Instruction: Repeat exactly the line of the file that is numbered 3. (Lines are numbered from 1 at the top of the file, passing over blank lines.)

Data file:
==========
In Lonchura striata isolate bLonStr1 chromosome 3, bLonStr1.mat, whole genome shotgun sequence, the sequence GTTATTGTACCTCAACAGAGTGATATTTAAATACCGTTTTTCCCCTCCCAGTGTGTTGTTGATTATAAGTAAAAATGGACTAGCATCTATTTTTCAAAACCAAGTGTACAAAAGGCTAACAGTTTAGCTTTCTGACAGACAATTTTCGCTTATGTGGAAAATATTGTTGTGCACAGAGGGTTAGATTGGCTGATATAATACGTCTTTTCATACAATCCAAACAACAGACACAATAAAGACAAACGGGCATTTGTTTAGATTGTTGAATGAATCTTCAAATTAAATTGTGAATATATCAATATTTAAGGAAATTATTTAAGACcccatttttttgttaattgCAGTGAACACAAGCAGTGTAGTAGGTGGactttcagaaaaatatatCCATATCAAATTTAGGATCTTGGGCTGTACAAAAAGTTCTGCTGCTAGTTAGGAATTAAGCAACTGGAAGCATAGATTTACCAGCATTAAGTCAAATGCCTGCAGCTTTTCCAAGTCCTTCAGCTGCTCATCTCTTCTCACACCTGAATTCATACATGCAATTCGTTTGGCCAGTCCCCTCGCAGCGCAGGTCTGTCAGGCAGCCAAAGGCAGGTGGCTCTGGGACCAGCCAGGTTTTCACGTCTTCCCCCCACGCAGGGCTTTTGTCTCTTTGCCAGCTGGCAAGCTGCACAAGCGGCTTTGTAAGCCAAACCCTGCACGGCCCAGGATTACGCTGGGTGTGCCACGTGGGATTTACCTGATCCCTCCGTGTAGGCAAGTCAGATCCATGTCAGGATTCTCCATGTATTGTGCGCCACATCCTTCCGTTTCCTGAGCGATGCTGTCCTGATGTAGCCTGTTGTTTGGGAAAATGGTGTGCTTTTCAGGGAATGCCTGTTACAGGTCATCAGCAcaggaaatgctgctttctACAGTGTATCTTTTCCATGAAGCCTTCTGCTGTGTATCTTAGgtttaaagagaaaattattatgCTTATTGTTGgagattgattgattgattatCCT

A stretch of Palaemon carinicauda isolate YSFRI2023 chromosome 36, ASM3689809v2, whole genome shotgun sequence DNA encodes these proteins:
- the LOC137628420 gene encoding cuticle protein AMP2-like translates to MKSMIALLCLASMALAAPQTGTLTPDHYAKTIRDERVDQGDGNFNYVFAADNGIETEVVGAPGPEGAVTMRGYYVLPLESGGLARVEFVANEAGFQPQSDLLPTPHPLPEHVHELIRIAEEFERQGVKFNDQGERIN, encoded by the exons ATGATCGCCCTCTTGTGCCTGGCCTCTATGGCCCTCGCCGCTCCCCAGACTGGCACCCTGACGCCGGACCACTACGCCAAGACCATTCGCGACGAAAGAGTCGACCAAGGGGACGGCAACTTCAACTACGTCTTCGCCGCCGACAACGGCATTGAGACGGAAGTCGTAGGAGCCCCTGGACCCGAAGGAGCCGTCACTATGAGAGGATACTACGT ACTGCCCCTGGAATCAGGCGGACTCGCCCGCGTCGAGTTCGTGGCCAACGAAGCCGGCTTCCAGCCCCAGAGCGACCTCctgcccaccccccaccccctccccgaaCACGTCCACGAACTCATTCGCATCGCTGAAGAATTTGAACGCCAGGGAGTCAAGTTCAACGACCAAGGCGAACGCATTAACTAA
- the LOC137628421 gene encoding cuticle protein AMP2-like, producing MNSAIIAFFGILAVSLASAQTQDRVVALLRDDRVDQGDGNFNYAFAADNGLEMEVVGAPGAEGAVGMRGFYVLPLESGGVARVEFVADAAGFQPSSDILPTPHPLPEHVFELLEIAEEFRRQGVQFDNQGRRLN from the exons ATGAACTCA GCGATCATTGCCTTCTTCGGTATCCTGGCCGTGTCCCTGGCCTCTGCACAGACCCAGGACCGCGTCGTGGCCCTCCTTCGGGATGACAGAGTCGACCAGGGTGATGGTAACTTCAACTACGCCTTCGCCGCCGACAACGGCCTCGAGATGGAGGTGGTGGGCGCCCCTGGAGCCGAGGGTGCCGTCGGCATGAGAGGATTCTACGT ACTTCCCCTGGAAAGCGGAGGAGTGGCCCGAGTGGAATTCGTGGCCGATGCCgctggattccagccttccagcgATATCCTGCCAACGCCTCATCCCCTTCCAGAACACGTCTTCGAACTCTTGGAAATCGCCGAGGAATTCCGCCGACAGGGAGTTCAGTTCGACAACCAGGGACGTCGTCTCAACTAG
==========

- the LOC137628420 gene encoding cuticle protein AMP2-like translates to MKSMIALLCLASMALAAPQTGTLTPDHYAKTIRDERVDQGDGNFNYVFAADNGIETEVVGAPGPEGAVTMRGYYVLPLESGGLARVEFVANEAGFQPQSDLLPTPHPLPEHVHELIRIAEEFERQGVKFNDQGERIN, encoded by the exons ATGATCGCCCTCTTGTGCCTGGCCTCTATGGCCCTCGCCGCTCCCCAGACTGGCACCCTGACGCCGGACCACTACGCCAAGACCATTCGCGACGAAAGAGTCGACCAAGGGGACGGCAACTTCAACTACGTCTTCGCCGCCGACAACGGCATTGAGACGGAAGTCGTAGGAGCCCCTGGACCCGAAGGAGCCGTCACTATGAGAGGATACTACGT ACTGCCCCTGGAATCAGGCGGACTCGCCCGCGTCGAGTTCGTGGCCAACGAAGCCGGCTTCCAGCCCCAGAGCGACCTCctgcccaccccccaccccctccccgaaCACGTCCACGAACTCATTCGCATCGCTGAAGAATTTGAACGCCAGGGAGTCAAGTTCAACGACCAAGGCGAACGCATTAACTAA